My tryst with Odissi had started long back, when I was in school and my parents got me and my sister to learn classical dance and music. I come from a family where pursuing any classical art form apart from a regular career, is very encouraged. Even my paternal aunts are professional classical singers. Hence, it had to be no different for us either. Me and my sister started learning Odissi and Hindustani classical.
Initially, having been a rebellious child, I never saw a point in learning both. It used to be a task getting up early in the morning and doing riyaaz and practice. People often told me that I was gifted in classical art forms but I often shrugged it off. I pursued Odissi and Hindustani classical as a course, having completed few years in both; until life caught up (like it does with most of us) – higher education, job, commitments and responsibilities – the usual cycle.
After a few years, I started getting a feeling that the art forms which I used to be so complacent about, actually were a part of who I am. I started feeling a void that had to be filled. The feeling became stronger with each Odissi show and recital. Seeing the other dancers, I wished to start learning again.
Last year in February, my fiancé (now husband) suggested I go and meet an Odissi teacher – Masako Ono, and get back to Odissi again. I met her and told her of my dilemma, of having learnt it as a child but unsure if I can get back again.
She took me in, and then onward has been a journey of pure delight. Having someone as a Guru, who didn’t belong to Odisha but displayed an unwavering passion to our traditional art form, fueled motivation within me. I feel she has contributed more to this state than a lot of us locals! I felt blessed but I was cautious too. These years without Odissi taught me it’s importance in my life.
I got back to Odissi with renewed vigor, determination, passion and perseverance – to keep learning this art form for as long as I can. I constantly strive to make myself better at it every day.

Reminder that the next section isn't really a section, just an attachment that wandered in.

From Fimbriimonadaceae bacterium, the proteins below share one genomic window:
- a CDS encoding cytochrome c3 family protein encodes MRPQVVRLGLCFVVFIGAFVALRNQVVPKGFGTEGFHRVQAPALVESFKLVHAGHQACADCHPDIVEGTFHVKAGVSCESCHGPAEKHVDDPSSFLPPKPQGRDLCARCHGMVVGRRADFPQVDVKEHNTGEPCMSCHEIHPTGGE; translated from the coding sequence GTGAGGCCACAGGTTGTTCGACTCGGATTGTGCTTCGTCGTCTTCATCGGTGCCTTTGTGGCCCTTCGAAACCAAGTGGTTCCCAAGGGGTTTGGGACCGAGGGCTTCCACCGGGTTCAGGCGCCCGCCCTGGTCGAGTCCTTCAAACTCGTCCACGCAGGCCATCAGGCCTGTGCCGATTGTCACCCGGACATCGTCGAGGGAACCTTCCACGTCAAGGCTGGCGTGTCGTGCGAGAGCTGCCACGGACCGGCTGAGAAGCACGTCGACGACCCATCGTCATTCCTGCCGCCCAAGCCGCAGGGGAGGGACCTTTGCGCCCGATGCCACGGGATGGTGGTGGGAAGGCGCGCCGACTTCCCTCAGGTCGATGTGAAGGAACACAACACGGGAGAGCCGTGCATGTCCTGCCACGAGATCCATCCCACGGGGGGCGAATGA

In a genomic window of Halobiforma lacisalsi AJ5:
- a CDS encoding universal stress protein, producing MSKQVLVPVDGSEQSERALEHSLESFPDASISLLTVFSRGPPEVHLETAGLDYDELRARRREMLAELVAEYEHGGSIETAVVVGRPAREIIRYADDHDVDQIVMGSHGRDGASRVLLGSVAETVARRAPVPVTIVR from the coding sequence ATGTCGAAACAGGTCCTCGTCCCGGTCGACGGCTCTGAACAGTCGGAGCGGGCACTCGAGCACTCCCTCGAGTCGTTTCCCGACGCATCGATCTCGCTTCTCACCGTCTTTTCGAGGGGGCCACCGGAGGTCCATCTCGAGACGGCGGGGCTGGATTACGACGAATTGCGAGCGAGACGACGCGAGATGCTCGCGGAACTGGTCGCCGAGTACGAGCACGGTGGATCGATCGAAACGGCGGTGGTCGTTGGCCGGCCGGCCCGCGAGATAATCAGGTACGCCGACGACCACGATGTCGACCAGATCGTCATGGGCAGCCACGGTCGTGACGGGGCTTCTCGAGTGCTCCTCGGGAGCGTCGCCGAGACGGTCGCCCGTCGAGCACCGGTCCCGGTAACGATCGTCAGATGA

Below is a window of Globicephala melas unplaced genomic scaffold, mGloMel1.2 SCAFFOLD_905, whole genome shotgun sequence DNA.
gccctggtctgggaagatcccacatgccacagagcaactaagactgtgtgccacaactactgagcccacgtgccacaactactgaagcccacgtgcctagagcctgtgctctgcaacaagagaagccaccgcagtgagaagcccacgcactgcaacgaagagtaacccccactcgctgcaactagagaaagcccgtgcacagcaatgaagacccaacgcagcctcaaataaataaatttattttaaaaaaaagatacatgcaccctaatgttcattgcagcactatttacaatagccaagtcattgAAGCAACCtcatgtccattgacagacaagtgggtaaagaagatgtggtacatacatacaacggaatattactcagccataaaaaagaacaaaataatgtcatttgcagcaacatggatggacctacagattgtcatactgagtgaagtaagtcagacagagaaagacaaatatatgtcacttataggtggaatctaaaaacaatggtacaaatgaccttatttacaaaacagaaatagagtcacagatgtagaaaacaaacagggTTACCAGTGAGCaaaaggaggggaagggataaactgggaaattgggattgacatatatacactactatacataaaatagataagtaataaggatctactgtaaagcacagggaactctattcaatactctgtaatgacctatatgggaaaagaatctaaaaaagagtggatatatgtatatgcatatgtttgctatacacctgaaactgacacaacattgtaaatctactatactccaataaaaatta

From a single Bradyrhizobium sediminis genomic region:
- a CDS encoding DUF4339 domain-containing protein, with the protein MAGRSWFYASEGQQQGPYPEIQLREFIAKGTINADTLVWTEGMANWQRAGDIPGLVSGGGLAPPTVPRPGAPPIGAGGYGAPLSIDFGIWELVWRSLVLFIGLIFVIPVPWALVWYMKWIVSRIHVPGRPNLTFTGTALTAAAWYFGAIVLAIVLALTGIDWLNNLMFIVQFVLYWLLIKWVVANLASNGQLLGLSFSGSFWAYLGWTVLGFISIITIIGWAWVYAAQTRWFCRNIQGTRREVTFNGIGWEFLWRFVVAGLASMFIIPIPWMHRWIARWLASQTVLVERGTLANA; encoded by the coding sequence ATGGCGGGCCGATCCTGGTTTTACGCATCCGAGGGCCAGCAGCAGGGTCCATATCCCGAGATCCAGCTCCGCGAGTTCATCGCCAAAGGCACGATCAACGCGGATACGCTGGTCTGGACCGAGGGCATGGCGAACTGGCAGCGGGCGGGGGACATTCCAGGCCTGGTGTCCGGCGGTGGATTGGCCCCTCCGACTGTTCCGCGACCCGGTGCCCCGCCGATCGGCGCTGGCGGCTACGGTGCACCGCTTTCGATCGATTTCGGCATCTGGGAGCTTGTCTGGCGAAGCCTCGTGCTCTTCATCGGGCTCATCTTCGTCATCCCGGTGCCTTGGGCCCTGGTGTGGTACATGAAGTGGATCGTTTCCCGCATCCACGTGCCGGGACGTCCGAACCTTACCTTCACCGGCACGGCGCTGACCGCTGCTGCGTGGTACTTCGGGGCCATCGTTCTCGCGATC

I have my own career, and I absolutely love my job but Odissi fuels my creative side. It makes me happy. I believe people can be very good at their careers and yet have a prolific creative hobby that helps them grow spiritually too. And what better than our own traditional classical art forms! It’s upon us – the people of this generation to keep our culture alive.
Odissi is such a beautiful dance form – the mudras, bhangis, postures, abhinayas; it can make any woman look divinely graceful and beautiful while dancing! My Guru has been very patient and giving, teaching us with love and giving us so many opportunities so soon into learning it! I have always been a very on-the-stage person; dance, music, debates, speeches, anchoring, I have excelled at all of it. And now thanks to Masako Ma’am, I’m getting to perform Odissi on many platforms. The recent performance at Lucknow on Utkal Diwas celebrations was a personal milestone in my journey. From being unsure to being felicitated by the Governor of UP, and performing our state’s traditional art in a different place was an enriching experience. We got a good media coverage, but I believe we should be more committed to the actual classical art than the accolades or the publicity that it’s getting us, for those accolades are temporary and a bonus; but the love for, and commitment towards an art and its ethos is permanent.
My father is an army officer, and since childhood I have grown up in different parts of India, having had a good exposure while growing up, meeting new people and seeing new places every 2 yrs. Though our location and life was always on the move, my love for Odissi always stayed with me. I want to keep pursuing my state’s traditional art to satisfy my own creative hunger, and hope that in the process I can contribute at least in a small way to this beautiful and the oldest classical dance form of India – Odissi.
[A photo story by: Sheersha Dash with few editorial edits by TBS]